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October 8, 2015     Cheney Free Press
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October 8, 2015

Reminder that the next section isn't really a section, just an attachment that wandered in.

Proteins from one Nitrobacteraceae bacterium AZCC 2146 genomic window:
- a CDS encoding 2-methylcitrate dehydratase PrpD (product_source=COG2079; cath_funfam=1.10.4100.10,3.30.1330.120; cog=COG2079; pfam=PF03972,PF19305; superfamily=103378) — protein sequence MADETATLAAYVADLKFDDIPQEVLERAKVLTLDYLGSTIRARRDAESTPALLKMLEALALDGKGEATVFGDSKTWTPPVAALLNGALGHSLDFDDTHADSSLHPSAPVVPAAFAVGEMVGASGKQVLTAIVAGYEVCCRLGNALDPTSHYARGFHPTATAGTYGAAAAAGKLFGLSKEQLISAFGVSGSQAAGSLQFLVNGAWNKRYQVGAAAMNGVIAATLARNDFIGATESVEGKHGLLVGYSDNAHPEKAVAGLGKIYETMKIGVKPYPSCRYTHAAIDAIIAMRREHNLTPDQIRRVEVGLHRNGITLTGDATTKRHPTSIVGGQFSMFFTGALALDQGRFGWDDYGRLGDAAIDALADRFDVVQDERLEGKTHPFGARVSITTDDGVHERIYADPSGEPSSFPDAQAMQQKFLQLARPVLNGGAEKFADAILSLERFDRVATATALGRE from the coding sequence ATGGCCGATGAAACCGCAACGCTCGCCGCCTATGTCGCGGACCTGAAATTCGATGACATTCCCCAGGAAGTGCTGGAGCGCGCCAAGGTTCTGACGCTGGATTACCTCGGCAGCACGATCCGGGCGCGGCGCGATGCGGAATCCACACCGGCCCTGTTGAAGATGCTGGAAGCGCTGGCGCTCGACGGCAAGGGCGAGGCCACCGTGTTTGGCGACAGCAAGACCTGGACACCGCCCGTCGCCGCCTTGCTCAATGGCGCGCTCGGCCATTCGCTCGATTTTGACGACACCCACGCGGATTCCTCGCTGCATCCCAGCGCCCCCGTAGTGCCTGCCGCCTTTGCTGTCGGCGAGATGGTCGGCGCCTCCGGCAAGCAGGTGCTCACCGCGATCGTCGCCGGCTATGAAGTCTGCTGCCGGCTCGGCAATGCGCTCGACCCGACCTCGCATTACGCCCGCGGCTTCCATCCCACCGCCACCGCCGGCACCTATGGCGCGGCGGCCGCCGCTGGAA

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NEWS CHENEY FREE PRESS Thursday, October 8, 2015 or continued from page 1 region to participate in the qualifiers. "What drew me to the show is that it's fun and inspiring," Zimmerman said. "The athletes are also what drew me to it. The athletes who make it far aren't always the ones you expect. You'll have these big, muscular guys and they don't do well." Zimmerman has many reasons for trying out for the show. The first one is simple - she believes she can do it. The second rea- son is because no mother has made it through one- third of the entire course. "I want to be able to represent all morns and to show them that you can be a mother, still be fit and have fun," Zimmer- man said. Zimmerman currently trains on obstacles in her backyard and downstairs. Her husband built several obstacle courses for her as a wedding anniversary present. Obstacles in the backyard include a Salm- on Ladder, a structure with one movable rung that competitors carry with them as they ascend, and one of the classic obstacles on "American Ninja Warrior." She also uses rope climbing and a mini trampoline to jump to the bar on the Salmon Ladder. She runs across medi- cine balls placed on tires, which mimics the Un- stable Bridge. There are the Quintuple Steps, where she leaps off. a series of angled platforms. In the basement, Zim- merman swings across a rope and grabs on to base- balls hanging on chains. This obstacle mimics the show's Cannonball Alley course, which consists of three different sized balls increasing in size on a slight decline that swing back and forth from two secured lines. "It's become kind of a family thing, my kids will do a kid version of the workouts and I'll do the 'American Ninja Warrior' ver.sion," Zimmerman said. Besides the obstacle courses, Zimmerman will workout on the play area in her backyard, and play- ground equipment at local parks in creative ways to "make it more American Ninja Warrior-like." She also balances her "Ameri- can Ninja Warrior" work- outs with other activities such as judo and playing basketball. "It's become a lot of hard work and it's been fun," Zimmerman said. "During a workout, if there was something I couldn't do before or didn't do well the first time and I've gotten bet- ter, it shows that the hard work is paying off." Zirnmerman is almost finished with filming her audition video. She filmed at the Pacific Judo Acad- emy in Spokane where she trains and included clips of her submitting one of the black belt practitioners. She also filmed a shout out clip at Michael Anderson in September with her students. The video will be published on Youtube. The more "likes" she gets, the better chance she has of getting on the show. Besides the videos, Zimmerman spent the entire summer completing the application process. "I put a lot of time and thought into it," Zimmer- man said. "They also ask how you plan to train and work out. They want to make sure people are prepared for the competi- tion." Photos, by AI Stover Sandy Zimmerman prac- tices running across the medicine balls placed on tires (top) and on the Quintuple Steps (left) as part of her "American Ninja Warrior" training. Both obstacles resemble ones she will face in com- petition During the application process and filming, Zim- merman was touched by the support she's received from families. When she went into teaching 16 years ago, her motivation was to inspire people. "Me doing the training has been really inspir- ing for many people," Zimmerman said. "I've received emails from fami- lies that are now working out together and building obstacle courses. They tell me 'We are exercising as a family." Zimmerman is also excited to share her story with a larger audience. She grew up in the foster care system and had a rough childhood. She then discovered sports where she learned im- portant lessons from her coaches, who she said gave her hope. "One of the questions on the application is "what is your proudest non-ath- letic achievement over- all?'" Zimmerman said. "Despite my childhood, I've built a great life for myself and my family. There are a lot of different populations I can reach and inspire." The competition for "American Ninja Warrior" is from March to May and airs in the summer. If she gets selected for the regional qualifier, she would most likely go to California. For Zimmer- man, the training so far has been incredible and she looks forward to compet- ing on the show. "There are so many milestones I can reach, getting past Stage One and Stage Two," Zim- merman said. "I want to hopefully get that buzzer and be the first mother do to this." Al Stover can be reached at continued from page 1 functions rather than be- ing focused on the city's long-term infrastructure needs and challenges. "We missed some op- portunities because of this," Dunfee said. Dunfee said they not only completely rewrote the director's job descrip- tion, putting a heavy em- phasis on civil engineer- ing, but they added a new position of city engineer, who will be tasked with handling the current, daily responsibilities of running the city's water reclamation plant and road maintenance, along with other many duties. The moves have led to the promotion of depart- ment employee Justin Van Dyck to the city engineer position, and the hiring of long-time civil engineer- ing consultant Kevin An- derson as the new public works director. And when Van Dyck, a Washington State University civil engi- neering graduate who has been with Airway Heights for three years, completes his final requirements, it will mean the two top officials in charge of infra- structure will be profes- sional en "gmeers. "Kevin will be wrapped into trying to en- hance and protect Airway Heights in the long range elements like planning, streets, water and waste- water," Dunfee said. Photo by John McCallum Kevin Anderson, Airway Heights' new public works director, has roots in the Spokane/Eastern Washington area having graduated from Shadle Park High School and Washington State University. For Anderson, the chance to head up a mu- nicipalities public works department was the oppor- ttmity of a lifetime. A 1981 graduate of Shadle Park High School and 1985 civil engineering graduate from WSU, with the exception of a short first engineer- ing stint in Wenatchee, Anderson has worked as a consultant at the firm RH2 Engineering in Bothell, Wash. since 1986. His projects at the Se- attle-area firm are wide ranging, running from water booster pump sta- tions to major sewer in- terceptors and reservoir analysis; winning a Pa- cific Northwest Section AWWA Excellence in Engineering Award in 2010 for managing a proj- ect team working on the Northeast Sammamish Sewer and Water District for the Crest Reservoir, Booster Pump Station and Treatment Facility. Besides potable (long o sound) water and waste- water, Anderson said he became heavily involved in road projects, becoming the firm's Bothell office's main roadway corridor designer, working on projects such as the city of Stanwood's 68th Avenue roadway extension, Ste- vens Way reconstruction projects at the University of Washington, and many other road system design and traffic impact analysis projects. Looking for a new and AIRWAY HEIGHTS 10 Screens! 509-232-0444 Movie Information PG ITlaD Daily (4:15) 9:10 In 2D Daily (4:40) 7:10 9:40 Sat.Sun (11:40) (2:10) different challenge, An- derson said he jumped at the opportunity to re- turn to where he grew up when the Airway Heights public works director po- sition opened. "To me, itwas a logical thing to jump to the other side of the fence and serve a community," he said. Anderson said he sees Airway Heights as a "great community" with a lot of future challenges stemming from growth. Questions such as how to deal with a potentially large incoming develop- ment, a fragile aquifer system and the need to balance all of this is in a forward-thinking manner is appealing. "It's an exciting time to be leading the depart- ment," Anderson said. And that department is much more efficient, Dunfee added. Not only the new positions, but also other positions have been re-organized, or perhaps re-bundled un- der their more proper sections. The changes have also been physi- cal, with remodeling projects taking place in several public works buildings. Dunfee believes the changes will make for a 613 S. Washington Ste. 105 Spokane, WA 99204 5 Blocks off 1-90 (Division St. Exit) FREE Parking 8:30-5:30 Mon-Fri Handicap Access Good Service Cars Trucks Trailer.c Boats Cycles RVs 455-8320 more focused department, one that is made up of peo- ple with "servants hearts" for their community. "I think we have a bet- ter organization and good people," he said. John McCal- lum can be reached ~t jmac@ Downtown Cheney I Wednesdays& Fridays z o- 2 ..... " Dr. David Turner, DMD Modern Mostdental dentistry insurances withold accepted fashioned includingTricare care ACCEPTING NEWPATIENTS Ainvay Heights Family Dentistry 9173 W. Sunset Hwy, 509-456-4220 '/ StageWest Comminlly TboatPo, Inc. PPoudly PPOmts: Adapted by Peter Laurier, from the orginal novel by L M Montgomery Directed by Kay Pacheco Produced by special arrangement with PlaYscripts, Inc. ( Fridays: October 2, 9 and 16 at 7 pm Saturdays: October 3 and 10 at 7 p m. Special Dinner Theatre: Saturday, October 17 at 6 pm Dinner by reserva~on only, reservations by Friday, October 16. Dinner catered by Mike Hartman. Sundays: October 4 and 11 at 3 p.m. Tickets: For tickets and other information contact Kathleen Bell at 509-235-2441 Adults $12 Dinner Theatre $301person Seniors $10 AII peffonnances at Emmanuel Students w/valid school ID $ 5 Lutheran Church, 639 Elm St.. Cheney email: stagewestct@outlook com NOW acceoting most major credit cards ~f~ I